2021 News

02.10.21
Faculty & Staff
WTMJ-AM (620)

Prof. Arthur Harrington, professor of law, discussed the feasibility of General Motors’ pledge to go carbon neutral by 2040 and offer 40% of the company’s U.S. models as battery electric by the end of 2025. Harrington said, while he thinks the goals can be reached, “the big challenge is the infrastructure necessary for charging. Not just in the home, but on the roadways. When this starts ramping up, there’s going to be a big demand for charging stations on the roadways. And the real challenge now is can we ramp up with this charging infrastructure quickly enough in Wisconsin and elsewhere to meet what will be rising demand?”

Story aired on WTMJ-AM (620), Feb. 10, 2021

02.06.21
Faculty & Staff
Urban Milwaukee

Prof. Chad Oldfather, professor of law, commented on the Wisconsin State Supreme Court’s delay in making a decision on whether or not to quash the COVID-19 health emergency order Gov. Tony Evers declared in January. Oldfather said the court might be hoping to avoid weighing in on another hotly contested issue. “In that sense the court would be looking to protect itself, essentially looking to run out the clock, hoping that the legislature and governor will work things out so that it doesn’t have to expend more of its institutional standing by resolving yet another dispute that virtually everyone will regard it as having resolved by resorting to politics rather than law.”

Story appeared on Urban Milwaukee, Feb. 6, 2021

02.03.21
Faculty & Staff
State Bar of Wisconsin

Prof. Nadelle Grossman, professor of law and associate dean for academic affairs, discussed how the Marquette Volunteer Legal Clinics Program is partnering with the Wisconsin State Bar to help small businesses effected by the pandemic. Grossman said the Small Business Assistance Project offers business owners free, one-hour consultations with volunteer attorneys, and while the services are limited in scope, attorneys can help with specific issues or provide overall guidance. “We want to help them get over these hurdles so they can continue to operate their businesses successfully.”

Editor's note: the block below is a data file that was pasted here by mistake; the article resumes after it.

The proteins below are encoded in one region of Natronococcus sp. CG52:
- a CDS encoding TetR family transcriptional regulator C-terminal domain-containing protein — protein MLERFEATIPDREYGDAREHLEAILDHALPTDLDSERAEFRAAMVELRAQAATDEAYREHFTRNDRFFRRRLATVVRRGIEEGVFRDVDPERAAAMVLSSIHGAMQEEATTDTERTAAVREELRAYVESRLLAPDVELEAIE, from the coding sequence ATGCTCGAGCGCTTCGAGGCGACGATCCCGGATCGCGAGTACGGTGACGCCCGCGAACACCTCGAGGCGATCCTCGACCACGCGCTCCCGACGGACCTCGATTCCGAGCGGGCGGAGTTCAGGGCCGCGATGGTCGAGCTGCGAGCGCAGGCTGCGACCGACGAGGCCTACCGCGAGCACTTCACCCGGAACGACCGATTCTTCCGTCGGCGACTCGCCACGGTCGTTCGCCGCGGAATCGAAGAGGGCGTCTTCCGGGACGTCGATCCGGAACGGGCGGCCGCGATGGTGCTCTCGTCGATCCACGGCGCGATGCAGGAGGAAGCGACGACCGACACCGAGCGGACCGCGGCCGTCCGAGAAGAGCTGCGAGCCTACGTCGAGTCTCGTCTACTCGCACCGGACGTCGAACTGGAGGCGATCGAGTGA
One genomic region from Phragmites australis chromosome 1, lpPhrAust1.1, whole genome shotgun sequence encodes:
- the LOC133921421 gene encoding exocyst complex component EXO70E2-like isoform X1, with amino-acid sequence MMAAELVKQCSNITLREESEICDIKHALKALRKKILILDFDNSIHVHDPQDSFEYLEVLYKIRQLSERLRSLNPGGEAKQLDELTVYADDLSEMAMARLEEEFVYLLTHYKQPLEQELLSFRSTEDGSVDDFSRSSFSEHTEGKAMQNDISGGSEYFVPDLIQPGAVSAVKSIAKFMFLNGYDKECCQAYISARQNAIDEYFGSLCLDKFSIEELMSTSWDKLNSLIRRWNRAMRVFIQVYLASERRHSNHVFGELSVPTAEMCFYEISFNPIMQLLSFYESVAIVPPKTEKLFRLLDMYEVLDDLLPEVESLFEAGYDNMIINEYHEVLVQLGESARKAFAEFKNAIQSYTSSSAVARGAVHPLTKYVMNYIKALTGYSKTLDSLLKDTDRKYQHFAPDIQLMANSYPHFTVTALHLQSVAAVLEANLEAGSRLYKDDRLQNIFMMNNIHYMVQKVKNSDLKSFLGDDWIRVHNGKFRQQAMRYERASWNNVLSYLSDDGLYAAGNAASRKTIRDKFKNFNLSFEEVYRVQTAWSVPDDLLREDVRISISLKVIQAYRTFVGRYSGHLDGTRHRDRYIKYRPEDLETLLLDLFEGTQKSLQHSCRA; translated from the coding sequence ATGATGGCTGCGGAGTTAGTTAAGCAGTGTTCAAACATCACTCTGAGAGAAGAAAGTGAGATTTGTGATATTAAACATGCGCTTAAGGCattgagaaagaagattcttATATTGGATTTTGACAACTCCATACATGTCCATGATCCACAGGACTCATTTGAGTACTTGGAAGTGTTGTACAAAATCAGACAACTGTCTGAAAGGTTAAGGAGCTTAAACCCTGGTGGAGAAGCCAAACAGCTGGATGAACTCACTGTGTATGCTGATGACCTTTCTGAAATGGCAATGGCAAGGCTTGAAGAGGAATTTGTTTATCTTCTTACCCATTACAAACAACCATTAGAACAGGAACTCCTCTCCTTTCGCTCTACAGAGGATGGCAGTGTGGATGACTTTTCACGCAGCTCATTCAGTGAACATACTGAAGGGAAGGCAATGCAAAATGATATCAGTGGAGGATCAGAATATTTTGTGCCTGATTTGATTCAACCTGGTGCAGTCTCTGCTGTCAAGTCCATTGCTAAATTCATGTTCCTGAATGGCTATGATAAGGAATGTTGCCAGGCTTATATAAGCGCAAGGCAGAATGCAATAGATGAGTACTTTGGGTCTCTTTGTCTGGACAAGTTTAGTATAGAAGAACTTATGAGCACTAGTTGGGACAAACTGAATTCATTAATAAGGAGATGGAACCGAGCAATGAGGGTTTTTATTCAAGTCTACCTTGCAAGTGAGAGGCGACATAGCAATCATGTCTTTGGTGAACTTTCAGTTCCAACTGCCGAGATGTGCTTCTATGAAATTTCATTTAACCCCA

Story appeared on the State Bar of Wisconsin, Feb. 3, 2021

01.29.21
Faculty & Staff
WTMJ-TV (NBC 4)

Dr. Charles Franklin, director of the Marquette Law Poll, commented on one of the Senate seats that could be up for grabs in Wisconsin in 2022. “Sen. Ron Johnson drops out, they (Wisconsin Republican Party) have to spin up a campaign organization and fundraising for what will surely be a very competitive general election," Franklin said. "And maybe a hard-fought Republican primary."

Story aired on WTMJ-TV (NBC 4), Jan, 29, 2021

01.27.21
Faculty & Staff
WTMJ-AM (620)

Alan Borsuk, senior fellow in law and public policy, spoke about the possibility for Milwaukee Public Schools to return to in-person classes in April. “A lot will depend on the number of teachers who have gotten vaccinations by then, and they think that is not a simple or clear picture,” Borsuk said. “One thing I think that will happen is that the State Department of Public Instruction, at the urging of advocates for special ed kids, have to start bringing in some special ed kids, which for districts all over the country, the first kids they have brought back have been special ed kids and very young kids because those are two populations that really need in-person work.”